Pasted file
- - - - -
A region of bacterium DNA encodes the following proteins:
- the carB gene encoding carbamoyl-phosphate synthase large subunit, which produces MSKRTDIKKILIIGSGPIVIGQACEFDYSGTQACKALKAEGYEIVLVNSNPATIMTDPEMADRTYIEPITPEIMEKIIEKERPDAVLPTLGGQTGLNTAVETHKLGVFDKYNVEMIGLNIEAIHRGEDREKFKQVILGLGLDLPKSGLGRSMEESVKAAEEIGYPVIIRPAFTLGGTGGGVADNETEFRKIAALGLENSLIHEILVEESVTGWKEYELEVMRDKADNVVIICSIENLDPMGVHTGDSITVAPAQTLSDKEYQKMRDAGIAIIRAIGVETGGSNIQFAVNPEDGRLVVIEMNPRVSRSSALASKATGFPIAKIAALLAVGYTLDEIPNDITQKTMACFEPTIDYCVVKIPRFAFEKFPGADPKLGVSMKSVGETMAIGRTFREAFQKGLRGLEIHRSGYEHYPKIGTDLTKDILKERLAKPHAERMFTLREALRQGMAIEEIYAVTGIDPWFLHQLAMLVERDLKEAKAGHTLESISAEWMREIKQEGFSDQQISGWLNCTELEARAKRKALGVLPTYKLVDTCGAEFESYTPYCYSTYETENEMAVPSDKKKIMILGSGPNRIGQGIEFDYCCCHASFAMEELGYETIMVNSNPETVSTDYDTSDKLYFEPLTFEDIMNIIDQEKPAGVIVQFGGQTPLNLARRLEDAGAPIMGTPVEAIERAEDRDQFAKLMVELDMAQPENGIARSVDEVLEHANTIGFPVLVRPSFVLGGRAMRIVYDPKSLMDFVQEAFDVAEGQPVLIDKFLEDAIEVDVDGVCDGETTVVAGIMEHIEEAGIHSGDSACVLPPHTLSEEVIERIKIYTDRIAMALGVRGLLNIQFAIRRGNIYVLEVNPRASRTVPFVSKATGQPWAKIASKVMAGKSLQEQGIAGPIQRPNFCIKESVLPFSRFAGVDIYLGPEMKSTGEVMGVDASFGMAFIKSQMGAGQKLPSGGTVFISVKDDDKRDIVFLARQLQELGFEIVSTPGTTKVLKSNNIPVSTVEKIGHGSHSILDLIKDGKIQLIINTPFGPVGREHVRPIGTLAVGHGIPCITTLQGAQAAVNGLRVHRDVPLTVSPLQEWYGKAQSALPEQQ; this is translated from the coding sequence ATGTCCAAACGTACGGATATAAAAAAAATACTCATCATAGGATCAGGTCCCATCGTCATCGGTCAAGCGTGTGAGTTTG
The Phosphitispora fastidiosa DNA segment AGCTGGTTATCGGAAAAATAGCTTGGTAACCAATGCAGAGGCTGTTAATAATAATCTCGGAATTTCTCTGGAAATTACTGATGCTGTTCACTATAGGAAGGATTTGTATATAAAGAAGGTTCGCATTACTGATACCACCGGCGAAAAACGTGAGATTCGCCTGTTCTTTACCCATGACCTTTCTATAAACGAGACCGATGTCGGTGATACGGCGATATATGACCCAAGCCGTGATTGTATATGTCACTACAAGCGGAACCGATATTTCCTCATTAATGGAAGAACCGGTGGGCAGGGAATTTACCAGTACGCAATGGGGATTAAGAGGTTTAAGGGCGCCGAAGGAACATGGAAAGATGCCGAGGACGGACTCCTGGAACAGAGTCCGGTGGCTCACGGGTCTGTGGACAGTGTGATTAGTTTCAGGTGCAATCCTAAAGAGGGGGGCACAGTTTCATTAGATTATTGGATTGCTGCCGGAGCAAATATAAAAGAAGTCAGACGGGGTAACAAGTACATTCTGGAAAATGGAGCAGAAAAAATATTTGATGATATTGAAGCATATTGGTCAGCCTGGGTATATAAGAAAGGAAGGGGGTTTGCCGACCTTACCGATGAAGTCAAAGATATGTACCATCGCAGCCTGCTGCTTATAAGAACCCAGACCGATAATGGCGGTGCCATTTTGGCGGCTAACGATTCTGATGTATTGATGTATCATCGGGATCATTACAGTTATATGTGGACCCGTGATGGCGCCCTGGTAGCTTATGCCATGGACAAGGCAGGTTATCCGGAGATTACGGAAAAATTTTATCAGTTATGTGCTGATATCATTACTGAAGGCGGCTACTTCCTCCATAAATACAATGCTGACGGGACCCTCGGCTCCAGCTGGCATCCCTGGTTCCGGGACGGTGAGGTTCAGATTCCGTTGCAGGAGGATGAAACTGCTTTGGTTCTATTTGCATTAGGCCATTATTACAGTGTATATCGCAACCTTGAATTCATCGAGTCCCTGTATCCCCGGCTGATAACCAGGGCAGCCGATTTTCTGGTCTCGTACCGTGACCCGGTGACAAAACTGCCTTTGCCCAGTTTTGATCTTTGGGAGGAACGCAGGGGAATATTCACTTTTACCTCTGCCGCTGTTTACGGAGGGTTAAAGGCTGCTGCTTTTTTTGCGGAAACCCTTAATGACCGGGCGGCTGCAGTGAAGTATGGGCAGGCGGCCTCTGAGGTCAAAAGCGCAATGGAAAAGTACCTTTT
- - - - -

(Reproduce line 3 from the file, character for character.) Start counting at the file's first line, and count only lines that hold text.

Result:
The Phosphitispora fastidiosa DNA segment AGCTGGTTATCGGAAAAATAGCTTGGTAACCAATGCAGAGGCTGTTAATAATAATCTCGGAATTTCTCTGGAAATTACTGATGCTGTTCACTATAGGAAGGATTTGTATATAAAGAAGGTTCGCATTACTGATACCACCGGCGAAAAACGTGAGATTCGCCTGTTCTTTACCCATGACCTTTCTATAAACGAGACCGATGTCGGTGATACGGCGATATATGACCCAAGCCGTGATTGTATATGTCACTACAAGCGGAACCGATATTTCCTCATTAATGGAAGAACCGGTGGGCAGGGAATTTACCAGTACGCAATGGGGATTAAGAGGTTTAAGGGCGCCGAAGGAACATGGAAAGATGCCGAGGACGGACTCCTGGAACAGAGTCCGGTGGCTCACGGGTCTGTGGACAGTGTGATTAGTTTCAGGTGCAATCCTAAAGAGGGGGGCACAGTTTCATTAGATTATTGGATTGCTGCCGGAGCAAATATAAAAGAAGTCAGACGGGGTAACAAGTACATTCTGGAAAATGGAGCAGAAAAAATATTTGATGATATTGAAGCATATTGGTCAGCCTGGGTATATAAGAAAGGAAGGGGGTTTGCCGACCTTACCGATGAAGTCAAAGATATGTACCATCGCAGCCTGCTGCTTATAAGAACCCAGACCGATAATGGCGGTGCCATTTTGGCGGCTAACGATTCTGATGTATTGATGTATCATCGGGATCATTACAGTTATATGTGGACCCGTGATGGCGCCCTGGTAGCTTATGCCATGGACAAGGCAGGTTATCCGGAGATTACGGAAAAATTTTATCAGTTATGTGCTGATATCATTACTGAAGGCGGCTACTTCCTCCATAAATACAATGCTGACGGGACCCTCGGCTCCAGCTGGCATCCCTGGTTCCGGGACGGTGAGGTTCAGATTCCGTTGCAGGAGGATGAAACTGCTTTGGTTCTATTTGCATTAGGCCATTATTACAGTGTATATCGCAACCTTGAATTCATCGAGTCCCTGTATCCCCGGCTGATAACCAGGGCAGCCGATTTTCTGGTCTCGTACCGTGACCCGGTGACAAAACTGCCTTTGCCCAGTTTTGATCTTTGGGAGGAACGCAGGGGAATATTCACTTTTACCTCTGCCGCTGTTTACGGAGGGTTAAAGGCTGCTGCTTTTTTTGCGGAAACCCTTAATGACCGGGCGGCTGCAGTGAAGTATGGGCAGGCGGCCTCTGAGGTCAAAAGCGCAATGGAAAAGTACCTTTT